Is Medication Safe?

The decision to take medication while pregnant or breastfeeding can be a difficult one, especially for a woman already grappling with fears of contaminating her child. First-line medication treatment for OCD involves the use of SSRIs to target OCD symptoms.  SSRIs are the most studied medication in pregnancy and lactation, with more studies published on the use of these medications in the perinatal period than of any other group of medication. A handful of studies have been highlighted in the popular press associating SSRI use by pregnant women to various childhood disorders, however, it is important to consider these studies in the context of all of the research. While some of these studies have been repeated, the results have not been confirmed.  For this reason, it is very important for mothers to be cautious when making treatment decisions based on a single article or study.  Rather, talk to a doctor (be it your psychiatrist or physician) who has experience managing medication for pregnant and breastfeeding women and who can help you fully weigh the benefits and risks.

Overall, SSRIs are considered to be relatively safe for use in pregnancy and lactation; when compared with the risks of untreated anxiety, the consensus is that medications should be used in those whose OCD symptoms are getting in the way of their day-to-day functioning.  In particular, studies on the use of fluoxetine and fluvoxamine have been done in postpartum OCD and appear beneficial in symptom reduction.  In general, most perinatal psychiatrists will recommend that a woman takes what has worked for her symptoms in the past.

While SSRIs are thought to be relatively safe, they are not without drawbacks.  SSRI use has been linked to early delivery and smaller babies, but it is unclear what impact the severity of the underlying depressive or anxiety symptoms has on these outcomes.  In up to 30% of infants exposed to SSRIs in the third trimester, there can be a short term increase in irritability, jitteriness, lethargy, and fluctuating temperature known as “poor neonatal adaptation syndrome.”  This is a time-limited condition, and infants go on to show normal development through infancy.  Very small concentrations of SSRIs are secreted into breast milk, limiting the exposure to the breastfeeding infant.  There is no evidence of developmental delay when infants are exposed to SSRIs in breast milk, and they are considered to be compatible with breastfeeding.

While less is known about the safety of other medications commonly used to treat OCD, this does not mean that they are unsafe; rather, this means that there is less published research on their use in the perinatal patient. Another medication commonly used to treat OCD is clomipramine (this is not an SSRI but called a tricyclic medication instead because it targets brain chemicals differently than SSRIs).  Clomipramine has been linked to an increased risk of cardiac (i.e., heart defects) when used in early pregnancy, but there is limited information related to this.  Clomipramine also increases the risk of the previously mentioned “poor neonatal adaptation syndrome.”  Studies of clomipramine levels in breast milk show minimal transfer to the infant and there is no evidence of short or long-term adverse effects on infant development.

Other medications can be used to increase the effectiveness of SSRIs in OCD treatment, especially in patients whose symptoms only partly respond.  Some of these medication options include those that as a group are called “antipsychotic medication” and “benzodiazepines”.  Many of these have been studied in pregnancy and in breastfeeding and are considered to be safe when the need for use is warranted.  In particular, the use of benzodiazepines for immediate relief of anxiety and insomnia can be helpful in the short term treatment of women with OCD.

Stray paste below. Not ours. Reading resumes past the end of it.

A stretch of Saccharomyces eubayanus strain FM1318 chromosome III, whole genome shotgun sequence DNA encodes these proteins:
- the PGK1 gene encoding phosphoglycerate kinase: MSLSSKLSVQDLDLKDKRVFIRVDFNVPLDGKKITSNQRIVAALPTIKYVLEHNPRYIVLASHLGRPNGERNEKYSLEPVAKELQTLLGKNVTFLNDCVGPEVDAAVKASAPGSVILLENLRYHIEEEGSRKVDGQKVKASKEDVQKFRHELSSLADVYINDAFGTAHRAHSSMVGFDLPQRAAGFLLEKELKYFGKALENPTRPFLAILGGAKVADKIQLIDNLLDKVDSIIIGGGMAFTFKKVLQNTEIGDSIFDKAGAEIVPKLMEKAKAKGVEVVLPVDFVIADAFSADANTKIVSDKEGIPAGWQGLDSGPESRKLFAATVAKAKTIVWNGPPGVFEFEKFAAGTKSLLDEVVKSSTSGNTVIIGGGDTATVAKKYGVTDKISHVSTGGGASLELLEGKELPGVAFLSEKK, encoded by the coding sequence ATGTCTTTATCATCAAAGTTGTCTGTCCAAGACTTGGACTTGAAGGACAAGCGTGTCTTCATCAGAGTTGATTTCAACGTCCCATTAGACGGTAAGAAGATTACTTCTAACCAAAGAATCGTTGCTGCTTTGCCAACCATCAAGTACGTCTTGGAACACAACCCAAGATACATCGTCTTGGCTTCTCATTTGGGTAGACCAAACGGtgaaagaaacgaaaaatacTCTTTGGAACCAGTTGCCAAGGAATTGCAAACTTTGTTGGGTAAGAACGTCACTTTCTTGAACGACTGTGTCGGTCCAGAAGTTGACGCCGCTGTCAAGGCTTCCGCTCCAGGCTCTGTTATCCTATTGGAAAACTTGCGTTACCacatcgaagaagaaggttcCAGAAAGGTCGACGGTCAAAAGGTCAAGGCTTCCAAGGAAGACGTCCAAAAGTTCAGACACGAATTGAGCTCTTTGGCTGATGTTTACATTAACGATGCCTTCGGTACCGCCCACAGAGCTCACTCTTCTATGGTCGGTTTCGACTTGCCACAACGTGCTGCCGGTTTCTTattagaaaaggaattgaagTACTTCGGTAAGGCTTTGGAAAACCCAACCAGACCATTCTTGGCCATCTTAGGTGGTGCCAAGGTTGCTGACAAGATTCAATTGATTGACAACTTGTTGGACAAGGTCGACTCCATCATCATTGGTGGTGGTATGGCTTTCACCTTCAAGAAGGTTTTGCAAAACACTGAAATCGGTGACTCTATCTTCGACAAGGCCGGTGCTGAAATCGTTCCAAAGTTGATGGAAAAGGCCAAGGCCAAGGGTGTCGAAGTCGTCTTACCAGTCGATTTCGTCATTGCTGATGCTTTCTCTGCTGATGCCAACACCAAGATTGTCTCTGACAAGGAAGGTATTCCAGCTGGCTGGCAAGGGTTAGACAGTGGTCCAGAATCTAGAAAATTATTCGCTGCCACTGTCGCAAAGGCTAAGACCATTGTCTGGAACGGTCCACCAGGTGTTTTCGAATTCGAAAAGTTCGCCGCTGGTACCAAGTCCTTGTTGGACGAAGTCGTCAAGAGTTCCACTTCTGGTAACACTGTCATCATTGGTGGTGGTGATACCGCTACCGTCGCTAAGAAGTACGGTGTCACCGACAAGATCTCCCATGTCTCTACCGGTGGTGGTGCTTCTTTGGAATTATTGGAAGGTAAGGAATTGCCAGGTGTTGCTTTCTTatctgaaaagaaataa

At the end of the day, women must weigh the pro and cons for themselves, and discuss their options with their psychiatrist or physician. Perinatal OCD is a huge obstacle to maternal bonding and infant development, and in some cases, using medication to help restore that bond maybe may outweigh the risks of the medications themselves.


Perinatal OCD is a significant and disabling illness that frequently worsens in the postpartum period with the potential for negative impact on the health of the mother.  Early diagnosis and effective treatment are extremely important, with the goal of alleviating suffering in mothers and minimizing potential adverse impact on mother-infant attachment. The link between childbearing and OCD needs further understanding.  Research on traditional and emerging treatments for OCD must continue with a particular focus on pregnant and breastfeeding women and the effects of treatment on their children.

Are There Intensive Treatment Options for Perinatal OCD?

Intensive treatment programs provide more structured and frequent treatment than typical once-a-week therapy sessions, and can help with more severe cases.

One such program is the Women & Infants perinatal psychiatric partial hospital program in Providence, Rhode Island.  This program was established in 2000 and is designed as a mother-baby unit, with the expectation that infants of postpartum women will accompany their mothers for the duration of treatment (6 hours/day for approximately 2 weeks).  The program is designed for perinatal women suffering from mood and anxiety disorders who require intensive treatment and prefer non-medication based intervention; or if medication is required, treatment is provided by prescribers with expertise in pregnancy and lactation.


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Neha Shroff Hudepohl, MD, is Assistant Professor (Clinical) in the Department of Psychiatry and Human Behavior at Warren Alpert Medical School of Brown University, and Attending Psychiatrist at the Center for Women's Behavioral Health at Women & Infants Hospital, Providence RI.

Margaret Howard, PhD, is the Professor of Psychiatry & Human Behavior (Clinical) and Medicine (Clinical) at Warren Alpert Medical School of Brown University; and the Division Director at the Center for Women's Behavioral Health and Director of the Postpartum Depression Day Hospital at Women & Infants Hospital, Providence RI.